Evidence for oxidative damage in a murine leukemia virus-induced neurodegeneration.

Abstract

Vacuolation in cellular organelles within the central nervous system is a common manifestation of oxidative injury. We found that the spongiform vacuolation observed in PVC-211 murine leukemia virus (PVC-MuLV) neurodegeneration was associated with oxidative damage as detected by immunoreactivity for 3-nitrotyrosine and protein carbonyl groups. This oxidative injury was present in brain before or concomitant with the appearance of activated microglia, vacuolation, and gliosis that characterize PVC-MuLV neuropathology. Treatment of infected F344 rat pups with the antioxidant vitamin E transiently protected and prolonged the latency of PVC-MuLV neurodegeneration. Taken together, these findings implicate oxidative damage and lipid peroxidation in the pathogenesis of PVC-MuLV neurodegeneration. This animal model may be useful for studies of mechanisms and potential therapies for progressive neurodegeneration following a well-defined insult.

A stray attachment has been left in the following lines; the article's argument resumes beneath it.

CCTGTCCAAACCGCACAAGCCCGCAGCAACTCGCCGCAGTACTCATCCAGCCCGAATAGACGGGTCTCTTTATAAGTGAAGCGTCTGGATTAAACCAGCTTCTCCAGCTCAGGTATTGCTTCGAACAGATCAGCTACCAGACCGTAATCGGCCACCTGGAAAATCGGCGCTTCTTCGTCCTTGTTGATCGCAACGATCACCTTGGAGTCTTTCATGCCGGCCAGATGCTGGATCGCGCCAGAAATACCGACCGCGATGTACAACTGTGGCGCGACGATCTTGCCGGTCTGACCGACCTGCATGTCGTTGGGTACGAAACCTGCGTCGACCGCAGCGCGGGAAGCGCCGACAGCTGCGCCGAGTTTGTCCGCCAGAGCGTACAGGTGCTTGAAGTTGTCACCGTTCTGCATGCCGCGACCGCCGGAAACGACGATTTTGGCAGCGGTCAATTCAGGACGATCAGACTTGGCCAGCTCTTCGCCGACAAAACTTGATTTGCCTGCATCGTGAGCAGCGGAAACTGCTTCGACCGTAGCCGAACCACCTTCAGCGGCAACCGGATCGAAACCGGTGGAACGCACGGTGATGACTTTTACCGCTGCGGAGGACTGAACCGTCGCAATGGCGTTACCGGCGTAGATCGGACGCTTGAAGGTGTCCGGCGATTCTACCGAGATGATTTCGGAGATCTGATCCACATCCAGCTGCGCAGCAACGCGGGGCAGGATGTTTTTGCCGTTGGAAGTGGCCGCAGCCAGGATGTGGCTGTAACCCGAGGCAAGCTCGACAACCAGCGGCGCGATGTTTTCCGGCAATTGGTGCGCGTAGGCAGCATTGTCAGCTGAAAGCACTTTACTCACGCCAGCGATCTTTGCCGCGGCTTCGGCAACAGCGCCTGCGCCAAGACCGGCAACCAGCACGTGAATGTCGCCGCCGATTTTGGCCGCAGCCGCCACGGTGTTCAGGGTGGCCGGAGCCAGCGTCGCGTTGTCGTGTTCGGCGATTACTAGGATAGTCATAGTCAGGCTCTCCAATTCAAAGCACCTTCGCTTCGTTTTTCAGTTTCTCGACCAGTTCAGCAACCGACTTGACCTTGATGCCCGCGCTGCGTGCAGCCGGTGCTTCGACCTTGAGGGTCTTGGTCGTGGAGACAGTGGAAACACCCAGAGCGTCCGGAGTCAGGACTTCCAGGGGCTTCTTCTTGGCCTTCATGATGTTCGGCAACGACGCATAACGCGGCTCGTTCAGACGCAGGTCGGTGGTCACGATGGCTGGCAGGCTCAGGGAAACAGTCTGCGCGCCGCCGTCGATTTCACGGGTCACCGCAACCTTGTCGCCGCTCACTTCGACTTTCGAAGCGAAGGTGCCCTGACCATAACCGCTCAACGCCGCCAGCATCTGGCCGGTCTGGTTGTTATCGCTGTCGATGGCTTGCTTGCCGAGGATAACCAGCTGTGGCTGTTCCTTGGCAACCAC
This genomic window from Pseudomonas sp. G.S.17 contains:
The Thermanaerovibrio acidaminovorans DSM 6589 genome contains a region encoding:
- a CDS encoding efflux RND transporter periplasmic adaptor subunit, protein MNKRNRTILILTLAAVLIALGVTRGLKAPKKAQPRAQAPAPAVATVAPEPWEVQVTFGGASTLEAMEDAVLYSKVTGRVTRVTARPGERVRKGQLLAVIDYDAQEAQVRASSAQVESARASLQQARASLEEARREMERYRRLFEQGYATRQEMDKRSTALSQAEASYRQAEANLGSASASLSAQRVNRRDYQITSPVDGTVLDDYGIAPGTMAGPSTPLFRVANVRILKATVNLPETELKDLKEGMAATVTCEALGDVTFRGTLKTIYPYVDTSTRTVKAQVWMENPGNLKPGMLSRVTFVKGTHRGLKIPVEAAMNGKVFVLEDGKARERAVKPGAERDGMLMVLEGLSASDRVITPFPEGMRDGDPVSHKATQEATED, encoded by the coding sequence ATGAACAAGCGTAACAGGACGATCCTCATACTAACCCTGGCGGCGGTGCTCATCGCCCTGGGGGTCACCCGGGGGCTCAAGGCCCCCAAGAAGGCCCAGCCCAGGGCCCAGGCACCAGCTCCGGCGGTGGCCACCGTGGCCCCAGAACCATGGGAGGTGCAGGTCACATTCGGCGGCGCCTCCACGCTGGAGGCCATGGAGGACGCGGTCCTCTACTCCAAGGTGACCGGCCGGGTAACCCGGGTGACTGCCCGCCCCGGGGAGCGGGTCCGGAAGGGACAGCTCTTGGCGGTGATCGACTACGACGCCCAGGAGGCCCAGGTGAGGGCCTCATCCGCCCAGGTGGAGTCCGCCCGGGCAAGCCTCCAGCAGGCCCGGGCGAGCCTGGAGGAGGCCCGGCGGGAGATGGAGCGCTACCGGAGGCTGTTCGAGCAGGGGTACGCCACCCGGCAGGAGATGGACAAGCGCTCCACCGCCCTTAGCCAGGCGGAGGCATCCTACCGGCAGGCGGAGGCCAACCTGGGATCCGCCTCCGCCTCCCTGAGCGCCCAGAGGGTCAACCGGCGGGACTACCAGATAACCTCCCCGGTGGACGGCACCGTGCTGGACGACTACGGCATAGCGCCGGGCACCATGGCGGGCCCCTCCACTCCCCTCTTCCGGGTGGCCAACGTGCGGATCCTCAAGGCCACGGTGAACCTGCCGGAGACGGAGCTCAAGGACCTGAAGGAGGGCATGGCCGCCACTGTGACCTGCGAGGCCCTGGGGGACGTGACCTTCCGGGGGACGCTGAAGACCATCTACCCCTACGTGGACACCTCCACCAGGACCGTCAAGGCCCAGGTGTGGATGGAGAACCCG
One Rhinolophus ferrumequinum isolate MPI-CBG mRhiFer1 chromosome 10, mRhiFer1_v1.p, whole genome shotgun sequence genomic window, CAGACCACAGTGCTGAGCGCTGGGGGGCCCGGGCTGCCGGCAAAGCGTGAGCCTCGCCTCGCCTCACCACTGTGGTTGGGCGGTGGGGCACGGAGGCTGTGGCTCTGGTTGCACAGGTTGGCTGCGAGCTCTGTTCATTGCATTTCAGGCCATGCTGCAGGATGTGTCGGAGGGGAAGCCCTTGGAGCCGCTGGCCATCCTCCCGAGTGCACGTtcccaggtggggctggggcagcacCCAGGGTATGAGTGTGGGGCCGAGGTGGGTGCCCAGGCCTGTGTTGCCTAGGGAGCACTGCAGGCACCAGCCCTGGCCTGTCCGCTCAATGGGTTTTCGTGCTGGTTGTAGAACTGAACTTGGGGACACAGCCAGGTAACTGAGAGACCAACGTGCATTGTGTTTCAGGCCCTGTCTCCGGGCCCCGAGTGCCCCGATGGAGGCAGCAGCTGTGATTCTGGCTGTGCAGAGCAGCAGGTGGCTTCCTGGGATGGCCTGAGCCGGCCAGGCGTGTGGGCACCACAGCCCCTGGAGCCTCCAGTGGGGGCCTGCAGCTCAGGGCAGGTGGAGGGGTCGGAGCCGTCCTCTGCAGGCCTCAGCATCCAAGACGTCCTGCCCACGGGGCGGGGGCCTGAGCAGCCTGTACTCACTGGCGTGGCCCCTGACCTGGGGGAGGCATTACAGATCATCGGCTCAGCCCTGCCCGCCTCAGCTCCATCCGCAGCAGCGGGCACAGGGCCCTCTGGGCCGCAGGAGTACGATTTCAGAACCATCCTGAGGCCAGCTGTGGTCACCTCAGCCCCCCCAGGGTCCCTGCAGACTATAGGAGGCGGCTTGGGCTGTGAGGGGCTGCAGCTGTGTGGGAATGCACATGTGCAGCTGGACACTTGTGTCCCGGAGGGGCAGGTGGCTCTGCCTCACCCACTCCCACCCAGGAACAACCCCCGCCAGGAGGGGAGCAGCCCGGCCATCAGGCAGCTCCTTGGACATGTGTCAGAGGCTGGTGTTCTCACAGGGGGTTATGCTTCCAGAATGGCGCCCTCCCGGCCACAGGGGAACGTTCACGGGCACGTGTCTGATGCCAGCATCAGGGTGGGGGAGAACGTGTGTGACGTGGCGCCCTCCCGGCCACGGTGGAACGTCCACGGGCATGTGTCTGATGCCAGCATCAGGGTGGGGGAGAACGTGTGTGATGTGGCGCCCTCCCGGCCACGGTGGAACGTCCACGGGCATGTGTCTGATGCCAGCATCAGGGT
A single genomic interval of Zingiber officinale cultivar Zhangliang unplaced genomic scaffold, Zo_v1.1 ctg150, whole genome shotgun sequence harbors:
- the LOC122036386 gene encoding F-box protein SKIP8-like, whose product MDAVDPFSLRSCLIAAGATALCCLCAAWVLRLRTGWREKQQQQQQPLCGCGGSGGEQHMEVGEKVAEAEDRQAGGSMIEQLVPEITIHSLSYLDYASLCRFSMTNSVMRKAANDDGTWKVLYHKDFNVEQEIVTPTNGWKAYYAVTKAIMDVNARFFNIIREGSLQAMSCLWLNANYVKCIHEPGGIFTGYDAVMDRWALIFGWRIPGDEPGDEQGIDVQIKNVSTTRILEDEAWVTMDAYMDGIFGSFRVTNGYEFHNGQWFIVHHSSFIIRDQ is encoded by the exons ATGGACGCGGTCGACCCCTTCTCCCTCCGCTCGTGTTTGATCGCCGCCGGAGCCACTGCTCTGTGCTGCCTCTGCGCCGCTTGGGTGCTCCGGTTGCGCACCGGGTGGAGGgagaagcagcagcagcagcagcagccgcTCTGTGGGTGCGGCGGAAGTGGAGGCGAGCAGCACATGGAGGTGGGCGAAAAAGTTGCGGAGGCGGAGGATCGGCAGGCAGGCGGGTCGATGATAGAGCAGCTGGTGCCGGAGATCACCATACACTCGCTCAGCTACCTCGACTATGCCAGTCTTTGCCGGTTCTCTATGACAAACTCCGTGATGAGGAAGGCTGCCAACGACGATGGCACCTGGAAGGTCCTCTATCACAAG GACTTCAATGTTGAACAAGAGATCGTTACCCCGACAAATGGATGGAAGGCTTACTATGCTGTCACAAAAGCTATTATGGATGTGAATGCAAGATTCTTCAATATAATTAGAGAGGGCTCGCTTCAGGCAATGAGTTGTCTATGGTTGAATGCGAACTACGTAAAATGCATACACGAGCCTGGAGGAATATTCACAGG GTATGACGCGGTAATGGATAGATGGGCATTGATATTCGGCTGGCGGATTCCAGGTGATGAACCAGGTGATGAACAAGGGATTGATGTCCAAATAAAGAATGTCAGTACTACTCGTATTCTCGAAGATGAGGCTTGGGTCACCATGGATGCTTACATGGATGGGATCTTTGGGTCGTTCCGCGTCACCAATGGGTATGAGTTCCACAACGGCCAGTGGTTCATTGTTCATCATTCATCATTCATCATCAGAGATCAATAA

Cite this paper

@article{Wilt2000EvidenceFO, title={Evidence for oxidative damage in a murine leukemia virus-induced neurodegeneration.}, author={Susan G. Wilt and Natalie V. Dugger and Nancy D Hitt and Paul M. Hoffman}, journal={Journal of neuroscience research}, year={2000}, volume={62 3}, pages={440-50} }